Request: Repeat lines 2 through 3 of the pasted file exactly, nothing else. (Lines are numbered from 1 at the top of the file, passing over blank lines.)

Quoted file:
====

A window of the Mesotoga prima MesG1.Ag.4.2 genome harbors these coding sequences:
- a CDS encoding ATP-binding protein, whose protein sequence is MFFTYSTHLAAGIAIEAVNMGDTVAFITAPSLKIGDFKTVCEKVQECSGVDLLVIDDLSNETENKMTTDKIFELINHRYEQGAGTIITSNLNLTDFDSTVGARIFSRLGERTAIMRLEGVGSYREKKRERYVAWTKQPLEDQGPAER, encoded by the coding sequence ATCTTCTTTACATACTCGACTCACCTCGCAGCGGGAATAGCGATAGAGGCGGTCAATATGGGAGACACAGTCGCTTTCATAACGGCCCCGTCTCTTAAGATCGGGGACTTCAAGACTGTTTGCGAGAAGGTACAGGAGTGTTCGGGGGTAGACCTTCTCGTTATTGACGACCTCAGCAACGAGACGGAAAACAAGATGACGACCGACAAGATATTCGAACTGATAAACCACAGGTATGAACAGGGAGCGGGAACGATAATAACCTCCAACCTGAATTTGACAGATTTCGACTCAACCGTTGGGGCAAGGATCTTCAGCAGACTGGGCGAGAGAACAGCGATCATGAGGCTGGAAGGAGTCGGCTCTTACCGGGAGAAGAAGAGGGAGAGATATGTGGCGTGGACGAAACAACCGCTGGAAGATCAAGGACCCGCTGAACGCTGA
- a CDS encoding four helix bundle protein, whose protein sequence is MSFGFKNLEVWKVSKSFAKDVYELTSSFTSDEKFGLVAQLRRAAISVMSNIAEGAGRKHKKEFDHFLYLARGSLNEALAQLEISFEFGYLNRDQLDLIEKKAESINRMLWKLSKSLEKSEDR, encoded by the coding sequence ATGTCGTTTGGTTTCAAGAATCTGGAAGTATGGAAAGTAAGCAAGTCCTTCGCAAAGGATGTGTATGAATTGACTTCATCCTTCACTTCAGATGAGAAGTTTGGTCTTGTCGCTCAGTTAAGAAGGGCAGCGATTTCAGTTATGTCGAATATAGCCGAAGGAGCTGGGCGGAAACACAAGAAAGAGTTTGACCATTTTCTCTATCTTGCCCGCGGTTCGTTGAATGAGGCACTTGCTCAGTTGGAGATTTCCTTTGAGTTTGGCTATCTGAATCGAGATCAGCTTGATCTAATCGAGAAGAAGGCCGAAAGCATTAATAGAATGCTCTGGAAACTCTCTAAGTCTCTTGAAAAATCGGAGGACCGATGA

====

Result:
- a CDS encoding ATP-binding protein, whose protein sequence is MFFTYSTHLAAGIAIEAVNMGDTVAFITAPSLKIGDFKTVCEKVQECSGVDLLVIDDLSNETENKMTTDKIFELINHRYEQGAGTIITSNLNLTDFDSTVGARIFSRLGERTAIMRLEGVGSYREKKRERYVAWTKQPLEDQGPAER, encoded by the coding sequence ATCTTCTTTACATACTCGACTCACCTCGCAGCGGGAATAGCGATAGAGGCGGTCAATATGGGAGACACAGTCGCTTTCATAACGGCCCCGTCTCTTAAGATCGGGGACTTCAAGACTGTTTGCGAGAAGGTACAGGAGTGTTCGGGGGTAGACCTTCTCGTTATTGACGACCTCAGCAACGAGACGGAAAACAAGATGACGACCGACAAGATATTCGAACTGATAAACCACAGGTATGAACAGGGAGCGGGAACGATAATAACCTCCAACCTGAATTTGACAGATTTCGACTCAACCGTTGGGGCAAGGATCTTCAGCAGACTGGGCGAGAGAACAGCGATCATGAGGCTGGAAGGAGTCGGCTCTTACCGGGAGAAGAAGAGGGAGAGATATGTGGCGTGGACGAAACAACCGCTGGAAGATCAAGGACCCGCTGAACGCTGA
- a CDS encoding four helix bundle protein, whose protein sequence is MSFGFKNLEVWKVSKSFAKDVYELTSSFTSDEKFGLVAQLRRAAISVMSNIAEGAGRKHKKEFDHFLYLARGSLNEALAQLEISFEFGYLNRDQLDLIEKKAESINRMLWKLSKSLEKSEDR, encoded by the coding sequence ATGTCGTTTGGTTTCAAGAATCTGGAAGTATGGAAAGTAAGCAAGTCCTTCGCAAAGGATGTGTATGAATTGACTTCATCCTTCACTTCAGATGAGAAGTTTGGTCTTGTCGCTCAGTTAAGAAGGGCAGCGATTTCAGTTATGTCGAATATAGCCGAAGGAGCTGGGCGGAAACACAAGAAAGAGTTTGACCATTTTCTCTATCTTGCCCGCGGTTCGTTGAATGAGGCACTTGCTCAGTTGGAGATTTCCTTTGAGTTTGGCTATCTGAATCGAGATCAGCTTGATCTAATCGAGAAGAAGGCCGAAAGCATTAATAGAATGCTCTGGAAACTCTCTAAGTCTCTTGAAAAATCGGAGGACCGATGA